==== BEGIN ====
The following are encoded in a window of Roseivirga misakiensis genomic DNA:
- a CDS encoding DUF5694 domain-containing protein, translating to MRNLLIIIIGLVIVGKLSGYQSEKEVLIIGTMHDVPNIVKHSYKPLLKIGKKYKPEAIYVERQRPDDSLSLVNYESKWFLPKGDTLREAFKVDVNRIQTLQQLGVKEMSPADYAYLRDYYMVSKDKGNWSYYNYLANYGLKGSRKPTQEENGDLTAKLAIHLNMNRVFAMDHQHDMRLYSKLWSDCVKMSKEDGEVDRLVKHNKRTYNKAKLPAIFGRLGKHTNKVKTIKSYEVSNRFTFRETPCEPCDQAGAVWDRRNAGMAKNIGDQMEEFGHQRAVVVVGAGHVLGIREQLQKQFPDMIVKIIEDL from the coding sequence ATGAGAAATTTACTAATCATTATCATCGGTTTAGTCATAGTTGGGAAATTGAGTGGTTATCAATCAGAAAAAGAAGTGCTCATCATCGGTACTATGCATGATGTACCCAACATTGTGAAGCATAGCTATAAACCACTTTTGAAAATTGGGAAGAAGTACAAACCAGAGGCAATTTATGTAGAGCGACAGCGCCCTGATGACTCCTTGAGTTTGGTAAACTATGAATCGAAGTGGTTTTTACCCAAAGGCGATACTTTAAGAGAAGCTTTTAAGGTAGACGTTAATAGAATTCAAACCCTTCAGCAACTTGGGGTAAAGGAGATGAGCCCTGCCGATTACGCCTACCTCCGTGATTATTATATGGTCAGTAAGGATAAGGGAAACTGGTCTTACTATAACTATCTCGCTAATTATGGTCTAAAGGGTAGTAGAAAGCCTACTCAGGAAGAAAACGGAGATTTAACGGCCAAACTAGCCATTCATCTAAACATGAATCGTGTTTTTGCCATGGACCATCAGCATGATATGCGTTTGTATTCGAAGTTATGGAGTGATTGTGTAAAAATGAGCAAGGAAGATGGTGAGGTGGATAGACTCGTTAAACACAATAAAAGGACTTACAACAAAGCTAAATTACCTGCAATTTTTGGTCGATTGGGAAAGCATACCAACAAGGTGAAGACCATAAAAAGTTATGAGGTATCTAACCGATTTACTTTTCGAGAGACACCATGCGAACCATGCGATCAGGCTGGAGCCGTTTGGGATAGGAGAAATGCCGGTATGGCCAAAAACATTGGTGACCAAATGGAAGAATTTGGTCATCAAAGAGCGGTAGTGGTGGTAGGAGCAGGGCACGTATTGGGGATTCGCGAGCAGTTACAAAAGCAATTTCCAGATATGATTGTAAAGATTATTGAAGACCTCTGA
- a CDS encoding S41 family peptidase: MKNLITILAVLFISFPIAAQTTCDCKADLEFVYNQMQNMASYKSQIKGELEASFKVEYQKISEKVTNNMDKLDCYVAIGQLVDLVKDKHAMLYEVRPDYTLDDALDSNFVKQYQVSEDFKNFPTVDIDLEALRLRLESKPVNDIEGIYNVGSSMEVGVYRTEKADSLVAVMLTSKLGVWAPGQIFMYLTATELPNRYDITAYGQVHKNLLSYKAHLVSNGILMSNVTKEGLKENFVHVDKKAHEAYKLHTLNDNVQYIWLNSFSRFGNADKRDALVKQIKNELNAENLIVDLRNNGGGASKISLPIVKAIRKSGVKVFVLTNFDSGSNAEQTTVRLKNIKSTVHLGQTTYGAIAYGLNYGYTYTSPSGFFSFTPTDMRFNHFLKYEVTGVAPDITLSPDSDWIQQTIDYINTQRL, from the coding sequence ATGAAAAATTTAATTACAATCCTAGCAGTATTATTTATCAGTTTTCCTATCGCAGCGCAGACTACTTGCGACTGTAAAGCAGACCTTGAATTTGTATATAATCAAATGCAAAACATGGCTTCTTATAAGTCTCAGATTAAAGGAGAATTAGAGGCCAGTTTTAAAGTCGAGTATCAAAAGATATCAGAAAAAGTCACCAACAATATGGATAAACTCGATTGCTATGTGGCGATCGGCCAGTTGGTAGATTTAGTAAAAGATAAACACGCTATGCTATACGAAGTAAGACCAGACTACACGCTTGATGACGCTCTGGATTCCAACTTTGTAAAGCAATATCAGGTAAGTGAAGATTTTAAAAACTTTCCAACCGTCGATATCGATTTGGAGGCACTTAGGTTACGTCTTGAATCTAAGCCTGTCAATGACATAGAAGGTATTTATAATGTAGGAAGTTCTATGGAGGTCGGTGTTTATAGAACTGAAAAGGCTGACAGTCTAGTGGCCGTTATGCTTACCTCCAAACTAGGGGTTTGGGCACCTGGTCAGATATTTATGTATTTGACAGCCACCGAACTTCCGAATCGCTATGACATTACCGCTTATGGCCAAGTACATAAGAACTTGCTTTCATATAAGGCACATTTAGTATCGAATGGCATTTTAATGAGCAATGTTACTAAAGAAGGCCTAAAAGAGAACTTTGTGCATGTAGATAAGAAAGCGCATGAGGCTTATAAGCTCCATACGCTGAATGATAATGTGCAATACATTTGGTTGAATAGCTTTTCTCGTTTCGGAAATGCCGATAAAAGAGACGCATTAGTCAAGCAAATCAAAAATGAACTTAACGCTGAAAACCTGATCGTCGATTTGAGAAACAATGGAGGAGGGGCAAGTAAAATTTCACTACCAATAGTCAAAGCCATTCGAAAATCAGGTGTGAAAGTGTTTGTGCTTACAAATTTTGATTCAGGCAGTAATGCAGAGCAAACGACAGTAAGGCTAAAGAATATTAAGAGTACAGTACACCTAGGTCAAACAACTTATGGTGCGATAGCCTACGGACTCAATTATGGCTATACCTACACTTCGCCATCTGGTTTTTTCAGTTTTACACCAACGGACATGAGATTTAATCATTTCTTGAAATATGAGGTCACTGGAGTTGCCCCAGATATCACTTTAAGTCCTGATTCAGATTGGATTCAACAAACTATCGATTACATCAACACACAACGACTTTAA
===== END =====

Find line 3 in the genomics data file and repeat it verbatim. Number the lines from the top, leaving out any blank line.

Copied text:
- a CDS encoding S41 family peptidase: MKNLITILAVLFISFPIAAQTTCDCKADLEFVYNQMQNMASYKSQIKGELEASFKVEYQKISEKVTNNMDKLDCYVAIGQLVDLVKDKHAMLYEVRPDYTLDDALDSNFVKQYQVSEDFKNFPTVDIDLEALRLRLESKPVNDIEGIYNVGSSMEVGVYRTEKADSLVAVMLTSKLGVWAPGQIFMYLTATELPNRYDITAYGQVHKNLLSYKAHLVSNGILMSNVTKEGLKENFVHVDKKAHEAYKLHTLNDNVQYIWLNSFSRFGNADKRDALVKQIKNELNAENLIVDLRNNGGGASKISLPIVKAIRKSGVKVFVLTNFDSGSNAEQTTVRLKNIKSTVHLGQTTYGAIAYGLNYGYTYTSPSGFFSFTPTDMRFNHFLKYEVTGVAPDITLSPDSDWIQQTIDYINTQRL, from the coding sequence ATGAAAAATTTAATTACAATCCTAGCAGTATTATTTATCAGTTTTCCTATCGCAGCGCAGACTACTTGCGACTGTAAAGCAGACCTTGAATTTGTATATAATCAAATGCAAAACATGGCTTCTTATAAGTCTCAGATTAAAGGAGAATTAGAGGCCAGTTTTAAAGTCGAGTATCAAAAGATATCAGAAAAAGTCACCAACAATATGGATAAACTCGATTGCTATGTGGCGATCGGCCAGTTGGTAGATTTAGTAAAAGATAAACACGCTATGCTATACGAAGTAAGACCAGACTACACGCTTGATGACGCTCTGGATTCCAACTTTGTAAAGCAATATCAGGTAAGTGAAGATTTTAAAAACTTTCCAACCGTCGATATCGATTTGGAGGCACTTAGGTTACGTCTTGAATCTAAGCCTGTCAATGACATAGAAGGTATTTATAATGTAGGAAGTTCTATGGAGGTCGGTGTTTATAGAACTGAAAAGGCTGACAGTCTAGTGGCCGTTATGCTTACCTCCAAACTAGGGGTTTGGGCACCTGGTCAGATATTTATGTATTTGACAGCCACCGAACTTCCGAATCGCTATGACATTACCGCTTATGGCCAAGTACATAAGAACTTGCTTTCATATAAGGCACATTTAGTATCGAATGGCATTTTAATGAGCAATGTTACTAAAGAAGGCCTAAAAGAGAACTTTGTGCATGTAGATAAGAAAGCGCATGAGGCTTATAAGCTCCATACGCTGAATGATAATGTGCAATACATTTGGTTGAATAGCTTTTCTCGTTTCGGAAATGCCGATAAAAGAGACGCATTAGTCAAGCAAATCAAAAATGAACTTAACGCTGAAAACCTGATCGTCGATTTGAGAAACAATGGAGGAGGGGCAAGTAAAATTTCACTACCAATAGTCAAAGCCATTCGAAAATCAGGTGTGAAAGTGTTTGTGCTTACAAATTTTGATTCAGGCAGTAATGCAGAGCAAACGACAGTAAGGCTAAAGAATATTAAGAGTACAGTACACCTAGGTCAAACAACTTATGGTGCGATAGCCTACGGACTCAATTATGGCTATACCTACACTTCGCCATCTGGTTTTTTCAGTTTTACACCAACGGACATGAGATTTAATCATTTCTTGAAATATGAGGTCACTGGAGTTGCCCCAGATATCACTTTAAGTCCTGATTCAGATTGGATTCAACAAACTATCGATTACATCAACACACAACGACTTTAA